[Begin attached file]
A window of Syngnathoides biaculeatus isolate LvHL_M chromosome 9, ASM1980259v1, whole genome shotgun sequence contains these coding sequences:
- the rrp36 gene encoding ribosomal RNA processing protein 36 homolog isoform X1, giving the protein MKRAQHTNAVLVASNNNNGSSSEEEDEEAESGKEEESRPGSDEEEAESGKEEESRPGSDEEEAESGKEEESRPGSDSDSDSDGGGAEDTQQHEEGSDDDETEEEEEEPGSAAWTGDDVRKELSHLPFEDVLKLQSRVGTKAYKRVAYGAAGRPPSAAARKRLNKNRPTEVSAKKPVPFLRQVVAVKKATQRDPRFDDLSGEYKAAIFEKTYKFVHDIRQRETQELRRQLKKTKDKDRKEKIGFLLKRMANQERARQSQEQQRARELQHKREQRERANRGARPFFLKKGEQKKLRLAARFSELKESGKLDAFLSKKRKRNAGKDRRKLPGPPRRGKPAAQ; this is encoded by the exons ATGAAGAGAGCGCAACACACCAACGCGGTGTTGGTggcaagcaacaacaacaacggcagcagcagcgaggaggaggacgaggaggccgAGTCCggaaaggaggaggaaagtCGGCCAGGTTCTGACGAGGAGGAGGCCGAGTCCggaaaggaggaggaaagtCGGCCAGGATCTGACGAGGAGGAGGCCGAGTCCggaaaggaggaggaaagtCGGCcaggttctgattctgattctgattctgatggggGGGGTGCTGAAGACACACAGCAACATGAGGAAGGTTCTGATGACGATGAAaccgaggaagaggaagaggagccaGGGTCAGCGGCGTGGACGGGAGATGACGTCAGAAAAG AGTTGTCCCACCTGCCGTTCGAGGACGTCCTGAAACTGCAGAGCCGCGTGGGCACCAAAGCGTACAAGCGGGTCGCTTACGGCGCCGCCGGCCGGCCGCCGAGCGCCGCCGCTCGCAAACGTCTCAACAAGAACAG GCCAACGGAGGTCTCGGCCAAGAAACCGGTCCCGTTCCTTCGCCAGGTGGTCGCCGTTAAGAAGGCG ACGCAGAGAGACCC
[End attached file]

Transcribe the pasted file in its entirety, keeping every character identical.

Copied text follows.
A window of Syngnathoides biaculeatus isolate LvHL_M chromosome 9, ASM1980259v1, whole genome shotgun sequence contains these coding sequences:
- the rrp36 gene encoding ribosomal RNA processing protein 36 homolog isoform X1, giving the protein MKRAQHTNAVLVASNNNNGSSSEEEDEEAESGKEEESRPGSDEEEAESGKEEESRPGSDEEEAESGKEEESRPGSDSDSDSDGGGAEDTQQHEEGSDDDETEEEEEEPGSAAWTGDDVRKELSHLPFEDVLKLQSRVGTKAYKRVAYGAAGRPPSAAARKRLNKNRPTEVSAKKPVPFLRQVVAVKKATQRDPRFDDLSGEYKAAIFEKTYKFVHDIRQRETQELRRQLKKTKDKDRKEKIGFLLKRMANQERARQSQEQQRARELQHKREQRERANRGARPFFLKKGEQKKLRLAARFSELKESGKLDAFLSKKRKRNAGKDRRKLPGPPRRGKPAAQ; this is encoded by the exons ATGAAGAGAGCGCAACACACCAACGCGGTGTTGGTggcaagcaacaacaacaacggcagcagcagcgaggaggaggacgaggaggccgAGTCCggaaaggaggaggaaagtCGGCCAGGTTCTGACGAGGAGGAGGCCGAGTCCggaaaggaggaggaaagtCGGCCAGGATCTGACGAGGAGGAGGCCGAGTCCggaaaggaggaggaaagtCGGCcaggttctgattctgattctgattctgatggggGGGGTGCTGAAGACACACAGCAACATGAGGAAGGTTCTGATGACGATGAAaccgaggaagaggaagaggagccaGGGTCAGCGGCGTGGACGGGAGATGACGTCAGAAAAG AGTTGTCCCACCTGCCGTTCGAGGACGTCCTGAAACTGCAGAGCCGCGTGGGCACCAAAGCGTACAAGCGGGTCGCTTACGGCGCCGCCGGCCGGCCGCCGAGCGCCGCCGCTCGCAAACGTCTCAACAAGAACAG GCCAACGGAGGTCTCGGCCAAGAAACCGGTCCCGTTCCTTCGCCAGGTGGTCGCCGTTAAGAAGGCG ACGCAGAGAGACCC